With family and volunteers no longer allowed to visit because of the statewide stay-at-home order, the elderly residents at Quail Garden decided to express their feelings with signs posted outside the assisted-living facility in downtown Livermore.

“Dear Family, Sorry you can’t be here,” says one of the signs. Another reads, “June & Sharon,

We are eating well & playing lots of games. I love you.” Several of the signs express the residents’ hopes that loved ones are staying healthy during the coronavirus epidemic.

“A lot of our residents have family who used to visit every day,” said Quail Garden activity director Natalie Avery. “We also have 35 volunteers who come here regularly, including some who bring their therapy dogs. Our residents miss them. This was a heartfelt way for our residents to reach out and let people know they are okay.”

Quail Garden administrator Alicia Peacock came up with the idea for the signs because many of the residents were worried about not being able to see their friends and family members, Avery said. The residents started making the poster board signs last Thursday, and the signs went up Friday afternoon. The care facility occupies the old St. Paul’s Hospital building built in 1927, in a residential area near downtown Livermore.

Since then, Avery said, dozens of people have stopped to take pictures. “It’s really amazing. There are hundreds of pictures of our signs on Facebook now.”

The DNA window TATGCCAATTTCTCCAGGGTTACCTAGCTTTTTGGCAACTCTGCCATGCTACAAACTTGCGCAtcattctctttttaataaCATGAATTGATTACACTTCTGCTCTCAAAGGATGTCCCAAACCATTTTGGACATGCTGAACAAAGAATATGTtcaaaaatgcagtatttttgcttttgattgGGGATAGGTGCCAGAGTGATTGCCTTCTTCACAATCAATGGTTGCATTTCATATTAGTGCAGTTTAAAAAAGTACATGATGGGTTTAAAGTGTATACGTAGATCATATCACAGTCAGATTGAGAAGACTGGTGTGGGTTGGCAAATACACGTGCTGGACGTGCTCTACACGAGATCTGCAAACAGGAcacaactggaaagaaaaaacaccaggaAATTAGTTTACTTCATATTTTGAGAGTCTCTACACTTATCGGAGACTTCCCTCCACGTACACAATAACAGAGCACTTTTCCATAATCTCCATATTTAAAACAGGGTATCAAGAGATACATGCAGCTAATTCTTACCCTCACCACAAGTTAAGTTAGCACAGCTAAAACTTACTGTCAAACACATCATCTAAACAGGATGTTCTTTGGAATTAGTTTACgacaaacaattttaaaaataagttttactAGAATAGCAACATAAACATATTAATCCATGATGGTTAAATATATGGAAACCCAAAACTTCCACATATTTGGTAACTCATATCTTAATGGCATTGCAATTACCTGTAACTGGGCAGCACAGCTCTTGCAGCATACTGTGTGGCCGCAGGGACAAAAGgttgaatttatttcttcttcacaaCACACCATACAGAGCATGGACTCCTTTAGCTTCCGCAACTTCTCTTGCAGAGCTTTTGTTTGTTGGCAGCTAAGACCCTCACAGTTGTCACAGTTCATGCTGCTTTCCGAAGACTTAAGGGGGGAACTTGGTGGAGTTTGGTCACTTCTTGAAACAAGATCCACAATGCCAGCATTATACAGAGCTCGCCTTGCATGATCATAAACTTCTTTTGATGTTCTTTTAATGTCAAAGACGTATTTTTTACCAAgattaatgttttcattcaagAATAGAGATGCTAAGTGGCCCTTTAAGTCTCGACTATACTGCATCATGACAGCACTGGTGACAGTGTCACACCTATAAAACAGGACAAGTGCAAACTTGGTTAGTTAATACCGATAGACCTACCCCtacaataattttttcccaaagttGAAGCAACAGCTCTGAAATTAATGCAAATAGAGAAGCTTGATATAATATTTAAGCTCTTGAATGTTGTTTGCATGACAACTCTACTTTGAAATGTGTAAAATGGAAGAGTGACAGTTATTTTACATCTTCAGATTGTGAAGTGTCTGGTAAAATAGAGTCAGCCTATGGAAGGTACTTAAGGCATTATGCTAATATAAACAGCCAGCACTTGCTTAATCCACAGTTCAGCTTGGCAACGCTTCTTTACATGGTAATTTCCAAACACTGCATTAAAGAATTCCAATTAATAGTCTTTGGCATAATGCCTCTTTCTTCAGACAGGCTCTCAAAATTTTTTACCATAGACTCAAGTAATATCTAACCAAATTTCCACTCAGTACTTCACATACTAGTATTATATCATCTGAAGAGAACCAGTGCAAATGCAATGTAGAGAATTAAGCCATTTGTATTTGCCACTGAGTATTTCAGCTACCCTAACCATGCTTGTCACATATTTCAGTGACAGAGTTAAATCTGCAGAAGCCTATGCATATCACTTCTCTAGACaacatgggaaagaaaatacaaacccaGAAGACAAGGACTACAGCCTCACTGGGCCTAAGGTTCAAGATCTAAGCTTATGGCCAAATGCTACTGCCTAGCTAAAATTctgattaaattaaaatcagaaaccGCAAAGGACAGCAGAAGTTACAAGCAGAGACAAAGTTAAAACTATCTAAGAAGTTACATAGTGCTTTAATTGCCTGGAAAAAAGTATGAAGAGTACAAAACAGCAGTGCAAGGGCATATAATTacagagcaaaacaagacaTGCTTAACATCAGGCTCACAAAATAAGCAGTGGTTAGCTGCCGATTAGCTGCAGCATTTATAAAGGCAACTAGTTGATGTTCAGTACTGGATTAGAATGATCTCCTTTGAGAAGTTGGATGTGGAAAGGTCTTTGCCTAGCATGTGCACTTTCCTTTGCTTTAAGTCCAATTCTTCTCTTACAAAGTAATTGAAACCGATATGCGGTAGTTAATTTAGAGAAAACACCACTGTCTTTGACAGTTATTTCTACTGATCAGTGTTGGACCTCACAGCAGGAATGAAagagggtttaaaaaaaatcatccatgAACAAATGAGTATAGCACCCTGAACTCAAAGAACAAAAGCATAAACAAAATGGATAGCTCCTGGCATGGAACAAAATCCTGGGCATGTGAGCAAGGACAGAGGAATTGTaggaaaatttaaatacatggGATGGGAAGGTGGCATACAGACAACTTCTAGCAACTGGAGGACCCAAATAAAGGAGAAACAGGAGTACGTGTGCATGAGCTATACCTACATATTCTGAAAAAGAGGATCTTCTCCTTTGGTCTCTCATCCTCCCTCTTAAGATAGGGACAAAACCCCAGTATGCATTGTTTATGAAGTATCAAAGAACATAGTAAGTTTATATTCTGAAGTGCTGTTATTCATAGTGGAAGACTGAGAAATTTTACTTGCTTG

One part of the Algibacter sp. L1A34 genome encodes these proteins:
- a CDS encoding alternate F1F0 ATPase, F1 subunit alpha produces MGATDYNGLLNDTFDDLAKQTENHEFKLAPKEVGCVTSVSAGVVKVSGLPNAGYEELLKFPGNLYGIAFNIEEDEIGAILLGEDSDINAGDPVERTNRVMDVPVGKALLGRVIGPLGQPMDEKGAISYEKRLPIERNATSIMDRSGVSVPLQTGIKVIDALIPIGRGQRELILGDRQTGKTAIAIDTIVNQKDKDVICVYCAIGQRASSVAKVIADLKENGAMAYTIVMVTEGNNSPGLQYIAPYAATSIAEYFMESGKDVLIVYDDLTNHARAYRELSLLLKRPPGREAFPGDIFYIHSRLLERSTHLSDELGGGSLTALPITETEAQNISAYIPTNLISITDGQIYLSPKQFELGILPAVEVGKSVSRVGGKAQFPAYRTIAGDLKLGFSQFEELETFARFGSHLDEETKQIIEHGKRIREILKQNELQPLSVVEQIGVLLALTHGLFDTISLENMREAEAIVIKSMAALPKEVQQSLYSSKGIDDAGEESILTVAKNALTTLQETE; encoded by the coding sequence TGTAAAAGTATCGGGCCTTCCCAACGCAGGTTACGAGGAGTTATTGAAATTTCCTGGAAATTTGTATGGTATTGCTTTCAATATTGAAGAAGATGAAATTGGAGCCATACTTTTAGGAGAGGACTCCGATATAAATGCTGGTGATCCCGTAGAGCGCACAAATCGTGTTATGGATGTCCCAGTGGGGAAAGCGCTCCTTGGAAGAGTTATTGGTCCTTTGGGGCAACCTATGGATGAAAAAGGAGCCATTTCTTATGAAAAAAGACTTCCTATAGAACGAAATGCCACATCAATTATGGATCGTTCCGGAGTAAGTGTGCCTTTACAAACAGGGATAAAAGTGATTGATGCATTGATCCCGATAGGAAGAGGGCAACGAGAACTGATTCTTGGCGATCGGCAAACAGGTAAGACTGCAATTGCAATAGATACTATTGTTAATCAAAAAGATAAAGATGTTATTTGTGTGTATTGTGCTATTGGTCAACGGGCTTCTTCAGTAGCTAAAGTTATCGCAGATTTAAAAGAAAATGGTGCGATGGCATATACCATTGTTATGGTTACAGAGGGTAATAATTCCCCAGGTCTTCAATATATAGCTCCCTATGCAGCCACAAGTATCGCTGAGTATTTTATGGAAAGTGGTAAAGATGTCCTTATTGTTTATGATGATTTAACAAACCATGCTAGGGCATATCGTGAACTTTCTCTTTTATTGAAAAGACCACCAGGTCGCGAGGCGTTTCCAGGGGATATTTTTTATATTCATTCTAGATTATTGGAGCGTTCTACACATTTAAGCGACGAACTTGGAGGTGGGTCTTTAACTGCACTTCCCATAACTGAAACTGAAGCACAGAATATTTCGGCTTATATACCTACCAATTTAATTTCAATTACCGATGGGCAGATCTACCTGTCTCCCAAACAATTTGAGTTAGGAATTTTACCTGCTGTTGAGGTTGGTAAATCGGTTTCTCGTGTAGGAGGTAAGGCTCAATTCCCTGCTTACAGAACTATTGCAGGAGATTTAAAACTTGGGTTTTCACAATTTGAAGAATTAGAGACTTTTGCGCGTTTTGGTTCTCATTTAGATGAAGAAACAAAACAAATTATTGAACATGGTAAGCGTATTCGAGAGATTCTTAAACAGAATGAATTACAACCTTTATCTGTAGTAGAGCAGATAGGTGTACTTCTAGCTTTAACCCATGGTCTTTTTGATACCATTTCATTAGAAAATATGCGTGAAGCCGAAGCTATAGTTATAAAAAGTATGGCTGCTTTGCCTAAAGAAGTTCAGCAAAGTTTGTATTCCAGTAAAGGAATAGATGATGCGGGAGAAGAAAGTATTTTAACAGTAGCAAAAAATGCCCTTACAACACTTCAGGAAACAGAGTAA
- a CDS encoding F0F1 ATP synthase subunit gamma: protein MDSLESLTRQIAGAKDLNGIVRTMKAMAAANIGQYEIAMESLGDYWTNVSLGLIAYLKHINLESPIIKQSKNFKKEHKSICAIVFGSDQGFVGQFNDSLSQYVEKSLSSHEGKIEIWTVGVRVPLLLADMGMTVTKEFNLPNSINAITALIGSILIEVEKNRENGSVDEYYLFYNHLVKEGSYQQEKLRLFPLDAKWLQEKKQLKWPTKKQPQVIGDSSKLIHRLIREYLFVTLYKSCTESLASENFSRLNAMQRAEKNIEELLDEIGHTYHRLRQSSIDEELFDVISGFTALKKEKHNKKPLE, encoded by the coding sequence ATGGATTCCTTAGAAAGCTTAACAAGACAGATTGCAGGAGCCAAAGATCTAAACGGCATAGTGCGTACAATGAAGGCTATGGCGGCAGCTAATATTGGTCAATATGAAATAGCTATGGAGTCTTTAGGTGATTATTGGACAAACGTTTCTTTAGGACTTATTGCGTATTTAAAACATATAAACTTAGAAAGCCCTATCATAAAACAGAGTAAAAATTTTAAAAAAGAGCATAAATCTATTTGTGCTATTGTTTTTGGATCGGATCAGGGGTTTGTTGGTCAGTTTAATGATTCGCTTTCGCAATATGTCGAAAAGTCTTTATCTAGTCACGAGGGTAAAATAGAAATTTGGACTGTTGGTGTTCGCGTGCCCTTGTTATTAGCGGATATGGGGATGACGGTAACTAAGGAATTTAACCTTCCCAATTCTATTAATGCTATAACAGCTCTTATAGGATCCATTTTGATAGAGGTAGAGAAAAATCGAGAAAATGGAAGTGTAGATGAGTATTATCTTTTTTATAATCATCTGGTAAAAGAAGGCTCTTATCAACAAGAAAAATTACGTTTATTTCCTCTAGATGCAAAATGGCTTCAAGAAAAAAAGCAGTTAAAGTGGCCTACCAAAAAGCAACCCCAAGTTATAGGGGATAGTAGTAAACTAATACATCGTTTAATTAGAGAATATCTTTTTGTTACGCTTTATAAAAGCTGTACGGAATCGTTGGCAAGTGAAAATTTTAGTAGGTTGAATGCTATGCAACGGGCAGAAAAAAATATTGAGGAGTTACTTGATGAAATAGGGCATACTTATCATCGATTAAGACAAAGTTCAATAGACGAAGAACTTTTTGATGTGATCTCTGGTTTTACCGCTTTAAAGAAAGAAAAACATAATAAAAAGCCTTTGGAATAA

So many signs have popped up that staff had to dig out old walkers and wheelchairs to hang them on, she said. One Quail Garden resident also suggested hanging a sign on a side gate used by the staff to let them know how much they are appreciated. It reads, “We (heart) our essential care providers.”

Twenty-two elderly residents live at the assisted living facility, many with long-term medical issues, which places them among the most at-risk of serious complications or death if they become infected by the coronavirus. Although family members and dozens of volunteers no longer are allowed into the facility, about 15 cooks, care providers, and other staff still attend to their needs.

Avery said all – residents and staff — are having to learn new routines because of the coronavirus pandemic. For example, residents are learning to wipe down telephones and other shared equipment with an antiseptic after every use. Quail Garden is taking the temperature of all staff members at the beginning of every shift. Avery said many of the residents have also learned to hold video chats with their families.

“A lot of our residents say they have gone through bad times before, but never anything like this,” Avery said. “It’s scary. They’re scared. We turn off the television during lunch just to give everybody a break from the news. But the worst is not being able to visit with their families.”

As one sign addressed to Vicky says, “I love you and miss you. I wish I could see you every day. Please stay healthy and safe. I’ll see you soon.”